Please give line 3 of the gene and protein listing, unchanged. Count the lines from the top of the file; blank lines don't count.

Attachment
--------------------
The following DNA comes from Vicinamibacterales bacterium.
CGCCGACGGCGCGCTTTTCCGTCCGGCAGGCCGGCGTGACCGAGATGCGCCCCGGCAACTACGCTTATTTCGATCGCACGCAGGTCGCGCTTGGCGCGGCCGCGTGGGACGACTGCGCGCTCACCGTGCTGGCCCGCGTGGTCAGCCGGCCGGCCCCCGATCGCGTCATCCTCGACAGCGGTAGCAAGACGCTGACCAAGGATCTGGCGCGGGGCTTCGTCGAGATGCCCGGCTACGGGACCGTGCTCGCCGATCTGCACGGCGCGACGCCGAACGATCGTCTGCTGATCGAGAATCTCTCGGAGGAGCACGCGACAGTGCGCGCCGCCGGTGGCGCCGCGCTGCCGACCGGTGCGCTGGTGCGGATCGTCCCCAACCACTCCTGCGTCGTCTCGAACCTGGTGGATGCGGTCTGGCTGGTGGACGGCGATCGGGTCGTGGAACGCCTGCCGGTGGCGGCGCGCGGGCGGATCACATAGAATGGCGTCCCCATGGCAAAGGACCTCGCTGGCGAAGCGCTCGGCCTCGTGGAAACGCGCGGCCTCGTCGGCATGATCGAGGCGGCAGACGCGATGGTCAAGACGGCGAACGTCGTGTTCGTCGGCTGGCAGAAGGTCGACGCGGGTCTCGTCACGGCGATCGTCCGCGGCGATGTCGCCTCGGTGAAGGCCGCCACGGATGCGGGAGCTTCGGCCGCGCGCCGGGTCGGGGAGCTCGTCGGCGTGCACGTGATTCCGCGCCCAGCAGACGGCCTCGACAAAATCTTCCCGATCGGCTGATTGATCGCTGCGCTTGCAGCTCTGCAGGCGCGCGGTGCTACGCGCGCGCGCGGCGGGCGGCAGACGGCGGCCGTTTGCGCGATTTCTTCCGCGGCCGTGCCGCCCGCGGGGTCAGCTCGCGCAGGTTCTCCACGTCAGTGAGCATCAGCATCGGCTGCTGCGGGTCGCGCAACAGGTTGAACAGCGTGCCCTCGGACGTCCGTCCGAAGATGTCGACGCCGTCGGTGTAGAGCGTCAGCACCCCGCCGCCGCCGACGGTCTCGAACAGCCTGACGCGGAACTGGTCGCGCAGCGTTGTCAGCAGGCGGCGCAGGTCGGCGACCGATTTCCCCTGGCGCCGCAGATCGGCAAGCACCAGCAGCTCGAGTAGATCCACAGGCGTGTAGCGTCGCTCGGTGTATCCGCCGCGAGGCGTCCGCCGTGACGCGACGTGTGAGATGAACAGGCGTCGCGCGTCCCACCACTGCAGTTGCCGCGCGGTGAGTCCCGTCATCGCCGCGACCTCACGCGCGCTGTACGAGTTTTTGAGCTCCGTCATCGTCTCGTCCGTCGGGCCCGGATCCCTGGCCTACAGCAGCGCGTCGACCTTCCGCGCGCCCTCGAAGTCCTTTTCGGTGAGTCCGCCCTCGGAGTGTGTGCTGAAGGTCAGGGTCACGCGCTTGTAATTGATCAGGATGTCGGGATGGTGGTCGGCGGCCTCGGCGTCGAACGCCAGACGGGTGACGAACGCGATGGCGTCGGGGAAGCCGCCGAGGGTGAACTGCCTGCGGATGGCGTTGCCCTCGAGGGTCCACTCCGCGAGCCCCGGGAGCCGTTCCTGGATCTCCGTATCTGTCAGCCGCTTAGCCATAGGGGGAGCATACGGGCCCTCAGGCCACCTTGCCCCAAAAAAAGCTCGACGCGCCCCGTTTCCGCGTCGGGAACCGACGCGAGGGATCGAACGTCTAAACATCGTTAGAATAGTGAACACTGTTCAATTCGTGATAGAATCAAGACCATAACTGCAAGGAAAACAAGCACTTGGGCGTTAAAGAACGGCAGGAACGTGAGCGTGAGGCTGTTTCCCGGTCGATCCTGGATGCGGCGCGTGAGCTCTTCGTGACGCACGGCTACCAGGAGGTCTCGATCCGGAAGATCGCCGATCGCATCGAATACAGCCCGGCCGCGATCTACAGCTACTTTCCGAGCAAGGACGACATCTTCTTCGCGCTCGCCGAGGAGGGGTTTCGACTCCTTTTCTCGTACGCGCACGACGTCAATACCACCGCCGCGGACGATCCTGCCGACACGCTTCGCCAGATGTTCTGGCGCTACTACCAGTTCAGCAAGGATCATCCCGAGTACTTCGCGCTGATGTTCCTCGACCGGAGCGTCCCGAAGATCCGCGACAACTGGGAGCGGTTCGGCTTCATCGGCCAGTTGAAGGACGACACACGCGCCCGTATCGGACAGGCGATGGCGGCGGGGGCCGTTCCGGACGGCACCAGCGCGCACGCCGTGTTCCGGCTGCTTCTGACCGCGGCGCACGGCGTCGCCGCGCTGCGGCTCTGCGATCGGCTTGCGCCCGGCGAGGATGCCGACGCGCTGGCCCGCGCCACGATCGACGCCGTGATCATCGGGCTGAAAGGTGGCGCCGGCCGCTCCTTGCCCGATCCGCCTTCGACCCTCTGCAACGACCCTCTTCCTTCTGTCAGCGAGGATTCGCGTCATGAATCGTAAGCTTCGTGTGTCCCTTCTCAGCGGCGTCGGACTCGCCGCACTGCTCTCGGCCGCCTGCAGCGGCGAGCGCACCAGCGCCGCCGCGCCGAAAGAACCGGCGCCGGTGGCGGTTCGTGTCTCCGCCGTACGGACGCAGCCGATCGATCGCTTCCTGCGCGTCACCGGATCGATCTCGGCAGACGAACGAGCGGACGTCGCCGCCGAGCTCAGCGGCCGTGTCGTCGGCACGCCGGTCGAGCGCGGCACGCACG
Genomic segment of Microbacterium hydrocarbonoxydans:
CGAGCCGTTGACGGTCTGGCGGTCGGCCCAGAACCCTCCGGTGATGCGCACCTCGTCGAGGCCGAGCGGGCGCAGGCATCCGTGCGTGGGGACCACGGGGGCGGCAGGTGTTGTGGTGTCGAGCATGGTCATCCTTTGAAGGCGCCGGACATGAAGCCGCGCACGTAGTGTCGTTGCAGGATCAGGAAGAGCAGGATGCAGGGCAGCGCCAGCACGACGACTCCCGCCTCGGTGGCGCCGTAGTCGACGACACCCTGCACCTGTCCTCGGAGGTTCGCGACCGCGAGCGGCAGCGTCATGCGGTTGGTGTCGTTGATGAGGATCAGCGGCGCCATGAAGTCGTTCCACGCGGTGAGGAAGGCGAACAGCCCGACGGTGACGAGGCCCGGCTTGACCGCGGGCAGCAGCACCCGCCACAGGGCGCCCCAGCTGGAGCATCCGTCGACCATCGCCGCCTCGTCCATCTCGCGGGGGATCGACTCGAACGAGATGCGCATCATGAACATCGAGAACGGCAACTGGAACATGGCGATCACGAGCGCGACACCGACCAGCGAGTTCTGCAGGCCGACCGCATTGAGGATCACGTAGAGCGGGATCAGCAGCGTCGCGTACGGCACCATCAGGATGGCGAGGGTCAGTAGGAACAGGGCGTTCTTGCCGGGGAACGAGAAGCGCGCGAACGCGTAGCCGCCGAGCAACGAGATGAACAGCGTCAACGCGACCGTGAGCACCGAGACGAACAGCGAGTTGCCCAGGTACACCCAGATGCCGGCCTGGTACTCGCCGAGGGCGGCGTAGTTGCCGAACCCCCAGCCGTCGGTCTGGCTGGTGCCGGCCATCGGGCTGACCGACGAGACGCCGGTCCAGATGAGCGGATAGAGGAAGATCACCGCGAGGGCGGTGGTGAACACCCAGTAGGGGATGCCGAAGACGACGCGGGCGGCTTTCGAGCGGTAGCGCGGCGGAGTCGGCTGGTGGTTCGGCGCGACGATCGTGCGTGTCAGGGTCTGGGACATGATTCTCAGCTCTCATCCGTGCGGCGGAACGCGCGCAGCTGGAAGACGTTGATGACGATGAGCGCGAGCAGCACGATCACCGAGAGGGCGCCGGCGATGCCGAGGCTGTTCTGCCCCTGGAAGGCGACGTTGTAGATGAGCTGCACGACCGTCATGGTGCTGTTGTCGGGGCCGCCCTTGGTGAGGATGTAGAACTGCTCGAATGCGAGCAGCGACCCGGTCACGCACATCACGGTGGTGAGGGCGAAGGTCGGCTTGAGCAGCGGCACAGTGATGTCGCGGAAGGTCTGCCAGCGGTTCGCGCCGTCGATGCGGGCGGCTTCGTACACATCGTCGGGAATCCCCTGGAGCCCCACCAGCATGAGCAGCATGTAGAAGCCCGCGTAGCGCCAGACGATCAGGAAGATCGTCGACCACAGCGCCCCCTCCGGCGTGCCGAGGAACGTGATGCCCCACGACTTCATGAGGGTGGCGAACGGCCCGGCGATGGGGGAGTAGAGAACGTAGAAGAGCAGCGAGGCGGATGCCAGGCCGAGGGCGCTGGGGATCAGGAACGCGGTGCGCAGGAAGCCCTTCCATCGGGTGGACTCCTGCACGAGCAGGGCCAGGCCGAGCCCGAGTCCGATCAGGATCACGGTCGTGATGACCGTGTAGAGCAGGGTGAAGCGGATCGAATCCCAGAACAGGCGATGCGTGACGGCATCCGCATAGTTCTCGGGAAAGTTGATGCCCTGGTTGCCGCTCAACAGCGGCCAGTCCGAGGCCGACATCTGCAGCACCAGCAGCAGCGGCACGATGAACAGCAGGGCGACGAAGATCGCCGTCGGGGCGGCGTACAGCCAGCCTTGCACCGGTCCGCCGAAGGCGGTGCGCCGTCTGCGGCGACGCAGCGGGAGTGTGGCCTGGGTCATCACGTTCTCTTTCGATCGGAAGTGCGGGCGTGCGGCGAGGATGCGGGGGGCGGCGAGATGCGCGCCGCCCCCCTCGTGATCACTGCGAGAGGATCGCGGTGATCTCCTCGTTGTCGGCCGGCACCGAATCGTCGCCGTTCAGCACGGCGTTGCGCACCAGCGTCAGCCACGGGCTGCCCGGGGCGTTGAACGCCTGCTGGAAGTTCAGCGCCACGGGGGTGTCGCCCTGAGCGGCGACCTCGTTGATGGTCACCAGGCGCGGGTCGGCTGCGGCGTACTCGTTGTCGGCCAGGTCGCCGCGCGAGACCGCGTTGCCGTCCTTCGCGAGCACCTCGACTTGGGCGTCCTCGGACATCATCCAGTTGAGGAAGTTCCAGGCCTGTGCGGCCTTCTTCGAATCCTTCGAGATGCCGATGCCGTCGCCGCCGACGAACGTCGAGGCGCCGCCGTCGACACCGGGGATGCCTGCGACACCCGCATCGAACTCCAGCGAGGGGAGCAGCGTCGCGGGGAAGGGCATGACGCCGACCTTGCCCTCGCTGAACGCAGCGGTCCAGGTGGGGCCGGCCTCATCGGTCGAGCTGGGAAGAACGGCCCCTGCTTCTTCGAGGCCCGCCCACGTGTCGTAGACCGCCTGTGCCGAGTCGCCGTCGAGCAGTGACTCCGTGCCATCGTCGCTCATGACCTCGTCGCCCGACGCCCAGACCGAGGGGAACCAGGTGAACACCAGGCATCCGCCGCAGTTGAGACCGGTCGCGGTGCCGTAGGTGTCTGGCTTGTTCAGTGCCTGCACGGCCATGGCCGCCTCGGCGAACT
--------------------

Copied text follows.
Genomic segment of Microbacterium hydrocarbonoxydans: